If there was ever a question about our couch potato modern lives, then recent pandemic-enforced lockdowns certainly answered them. According to UK media watchdog Ofcom the average adult spent nearly six and a half hours a day during the first lockdown watching TV or online video, with 12 million new customers signing up to streaming services.
It’s within this fierce battle for our viewing attention that Channel 4 and E4 continue to punch well above their weight – and as Karl Warner tells us simply, “My job is to find the best ideas and talent possible and make them into the best possible content or shows.”
It’s likely you will have found yourself in the middle of a conversation, or at least overhearing one, about the likes of It’s A Sin or Below Deck over the last six months and its current viewer favourite, Married at First Sight: UK. All water-cooler telly which Karl and colleagues helped bring to air.
A political decision
Karl actually studied Politics here at Nottingham, perhaps not the degree you might expect from someone responsible for some of the biggest cult TV programmes of recent years. And if his mother had had her own way, his career may have followed an entirely different path.
“When I was about to graduate I was put in touch with Endemol (the makers of Big Brother). They had a show in Kavos, Corfu, called Bar Wars and they needed runners. I always remember my mum being so disappointed and worried because she spent all this time getting me to the university, doing a degree like Politics, hoping that I might go into the civil service and me saying, "No I'm off to Kavos for 12 weeks!"
And despite graduating 20 years ago, Karl’s advice for anyone looking to get into the industry is still much the same today as it was then.
“TV's a funny industry, from the outside looking in it looks quite opaque, people wonder how you get in, and there isn't an obvious career path in front of you. I'd give the same advice I’ve been giving for 20 years. Get some work experience, get in as a runner - most of the senior executives in television, me included, started out as runners, but it's still the best way you get to understand how it all works.”
Of course many will still argue the industry can be a closed shop to most, with accusations of a lack of diversity a common call, or perhaps misconception?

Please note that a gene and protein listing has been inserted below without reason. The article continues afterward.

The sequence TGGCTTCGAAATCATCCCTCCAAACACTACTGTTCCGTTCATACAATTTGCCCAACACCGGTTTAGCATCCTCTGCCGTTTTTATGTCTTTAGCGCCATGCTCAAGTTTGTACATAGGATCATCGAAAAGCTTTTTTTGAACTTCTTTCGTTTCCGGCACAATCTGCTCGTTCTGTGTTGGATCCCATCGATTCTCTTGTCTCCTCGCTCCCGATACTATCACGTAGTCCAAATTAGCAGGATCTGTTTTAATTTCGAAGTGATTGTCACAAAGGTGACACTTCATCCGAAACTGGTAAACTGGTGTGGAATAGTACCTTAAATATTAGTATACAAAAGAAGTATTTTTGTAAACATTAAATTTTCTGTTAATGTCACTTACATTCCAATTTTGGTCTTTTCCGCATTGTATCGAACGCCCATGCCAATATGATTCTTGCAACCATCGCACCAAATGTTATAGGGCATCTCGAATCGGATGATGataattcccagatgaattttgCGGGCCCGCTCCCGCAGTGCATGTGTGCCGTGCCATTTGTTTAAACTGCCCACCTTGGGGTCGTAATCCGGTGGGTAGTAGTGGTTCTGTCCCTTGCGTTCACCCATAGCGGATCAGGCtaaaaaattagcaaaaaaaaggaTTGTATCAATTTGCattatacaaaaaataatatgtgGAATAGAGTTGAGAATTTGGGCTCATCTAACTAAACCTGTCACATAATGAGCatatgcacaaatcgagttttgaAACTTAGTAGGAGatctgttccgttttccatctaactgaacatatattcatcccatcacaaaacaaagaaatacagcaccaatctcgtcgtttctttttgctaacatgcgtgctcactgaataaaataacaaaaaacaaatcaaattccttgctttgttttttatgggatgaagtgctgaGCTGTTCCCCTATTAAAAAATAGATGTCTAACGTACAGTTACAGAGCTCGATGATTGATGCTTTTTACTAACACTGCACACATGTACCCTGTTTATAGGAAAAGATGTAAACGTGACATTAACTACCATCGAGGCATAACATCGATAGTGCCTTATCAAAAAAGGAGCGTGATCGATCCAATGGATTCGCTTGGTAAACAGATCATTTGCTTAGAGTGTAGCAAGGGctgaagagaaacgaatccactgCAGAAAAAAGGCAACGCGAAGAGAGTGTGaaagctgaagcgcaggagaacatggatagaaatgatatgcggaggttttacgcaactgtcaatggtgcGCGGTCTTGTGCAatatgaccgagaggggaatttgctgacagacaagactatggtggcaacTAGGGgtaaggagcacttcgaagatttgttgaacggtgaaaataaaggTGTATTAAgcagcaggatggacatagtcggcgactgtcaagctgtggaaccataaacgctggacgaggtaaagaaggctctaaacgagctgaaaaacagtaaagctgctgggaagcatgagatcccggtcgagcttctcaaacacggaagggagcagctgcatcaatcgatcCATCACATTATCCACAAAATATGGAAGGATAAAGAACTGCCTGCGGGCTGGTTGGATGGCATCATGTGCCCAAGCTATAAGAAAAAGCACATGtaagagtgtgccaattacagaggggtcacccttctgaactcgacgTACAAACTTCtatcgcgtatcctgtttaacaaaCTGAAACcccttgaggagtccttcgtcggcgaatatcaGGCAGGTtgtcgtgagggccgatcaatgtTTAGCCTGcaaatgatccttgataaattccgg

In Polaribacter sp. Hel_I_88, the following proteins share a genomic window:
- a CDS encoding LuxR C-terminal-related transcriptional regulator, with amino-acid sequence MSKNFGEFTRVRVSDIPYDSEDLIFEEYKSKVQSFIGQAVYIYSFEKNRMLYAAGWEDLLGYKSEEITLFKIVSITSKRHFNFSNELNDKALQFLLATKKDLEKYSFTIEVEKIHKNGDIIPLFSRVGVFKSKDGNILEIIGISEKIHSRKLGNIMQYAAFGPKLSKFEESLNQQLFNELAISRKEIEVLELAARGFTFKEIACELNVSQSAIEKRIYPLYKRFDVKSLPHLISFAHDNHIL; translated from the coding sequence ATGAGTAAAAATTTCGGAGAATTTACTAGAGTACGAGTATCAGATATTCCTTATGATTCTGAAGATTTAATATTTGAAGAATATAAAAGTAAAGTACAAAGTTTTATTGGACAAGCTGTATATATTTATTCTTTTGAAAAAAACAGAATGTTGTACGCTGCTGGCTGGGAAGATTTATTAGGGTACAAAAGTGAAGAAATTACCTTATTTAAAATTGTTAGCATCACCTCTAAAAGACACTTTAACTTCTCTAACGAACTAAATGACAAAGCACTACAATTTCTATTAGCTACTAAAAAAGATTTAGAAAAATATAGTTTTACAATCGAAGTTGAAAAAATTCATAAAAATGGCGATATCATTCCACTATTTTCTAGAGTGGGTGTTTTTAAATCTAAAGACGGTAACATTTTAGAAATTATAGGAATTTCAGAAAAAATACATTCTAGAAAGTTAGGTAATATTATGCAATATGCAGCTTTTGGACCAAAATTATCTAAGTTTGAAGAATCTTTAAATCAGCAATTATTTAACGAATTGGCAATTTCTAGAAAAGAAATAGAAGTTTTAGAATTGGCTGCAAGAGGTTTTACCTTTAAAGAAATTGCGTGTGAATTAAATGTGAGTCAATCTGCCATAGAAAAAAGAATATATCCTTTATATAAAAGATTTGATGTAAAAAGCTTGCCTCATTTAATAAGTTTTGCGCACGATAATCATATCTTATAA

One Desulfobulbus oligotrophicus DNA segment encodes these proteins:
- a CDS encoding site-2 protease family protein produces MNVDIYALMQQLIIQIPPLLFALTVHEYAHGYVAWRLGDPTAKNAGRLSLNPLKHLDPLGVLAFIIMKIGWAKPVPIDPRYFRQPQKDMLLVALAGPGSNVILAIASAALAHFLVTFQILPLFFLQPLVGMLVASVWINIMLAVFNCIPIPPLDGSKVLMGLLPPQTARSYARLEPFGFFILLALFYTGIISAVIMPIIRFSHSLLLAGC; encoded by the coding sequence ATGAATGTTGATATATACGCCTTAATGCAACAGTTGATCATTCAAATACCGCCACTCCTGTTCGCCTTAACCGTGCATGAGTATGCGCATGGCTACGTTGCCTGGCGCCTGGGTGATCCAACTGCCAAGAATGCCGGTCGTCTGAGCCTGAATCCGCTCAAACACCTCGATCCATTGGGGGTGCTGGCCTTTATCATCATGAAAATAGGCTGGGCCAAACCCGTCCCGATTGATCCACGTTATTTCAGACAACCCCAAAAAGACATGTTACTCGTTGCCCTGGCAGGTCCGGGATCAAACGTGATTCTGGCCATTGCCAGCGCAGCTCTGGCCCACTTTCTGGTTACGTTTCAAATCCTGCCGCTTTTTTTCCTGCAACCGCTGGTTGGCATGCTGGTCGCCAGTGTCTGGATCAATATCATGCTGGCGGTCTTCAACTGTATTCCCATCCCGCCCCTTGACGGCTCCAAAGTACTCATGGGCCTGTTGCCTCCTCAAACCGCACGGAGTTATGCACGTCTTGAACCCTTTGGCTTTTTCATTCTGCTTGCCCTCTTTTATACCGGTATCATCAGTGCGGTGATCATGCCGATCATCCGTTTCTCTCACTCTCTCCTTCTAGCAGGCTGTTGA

“I'm from a working class background with a single mum, lucky enough to go to Nottingham. But that was through a lot of hard work on my mum's part - and some hard work on my part - and I was able to access television as an industry.
“I think it's open to all sorts of people because creativity relies on diversity. That's not to say we haven't had a problem with diversity because we have. In most areas, particularly at senior level it's dominated by white, middle-class people and quite a lot of men.
“Of course diversity is not just about skin colour. When you talk about diversity what are you actually talking about? Disability, sexuality or social class? It should be all of those things. Creativity thrives when there are different voices, opinions and perspectives - and there's tension.”
This makes all the more sense at Channel 4, which is currently under the looming threat of privatisation as a government consultation comes to a close.
“Because of the remit we've got, we're able to commission shows because we think they are really important regardless of how well they might rate. That unique model we have, being publicly owned but commercially funded, allows you to be completely self-sufficient and sustainable but also deliver shows that represent unheard voices or that nobody else would do.
“We are a bit spikier, a bit edgier and we do take risks that others wouldn't take and make shows that others wouldn't make. I love the channel for that, it fits me as a person and my sensibilities too.
It’s a people thing
For Karl, regardless of debate or discussion, it ultimately boils down to one simple idea, which needs no overcomplication.
“Television's about people. Everybody wants to have a connection with each other and you have to try and find a way to do that in your own way. If you're unable to connect with people it's much harder. In television it's not only connecting with people on an interpersonal level but also thinking how I can connect with an audience of 10 million people.
“I think about talent the same way I'd think about people down the pub. If they're not warm, likeable, show vulnerability, are flawed somehow and aren't entertaining or funny then I'm not interested in them. That's what makes good telly.”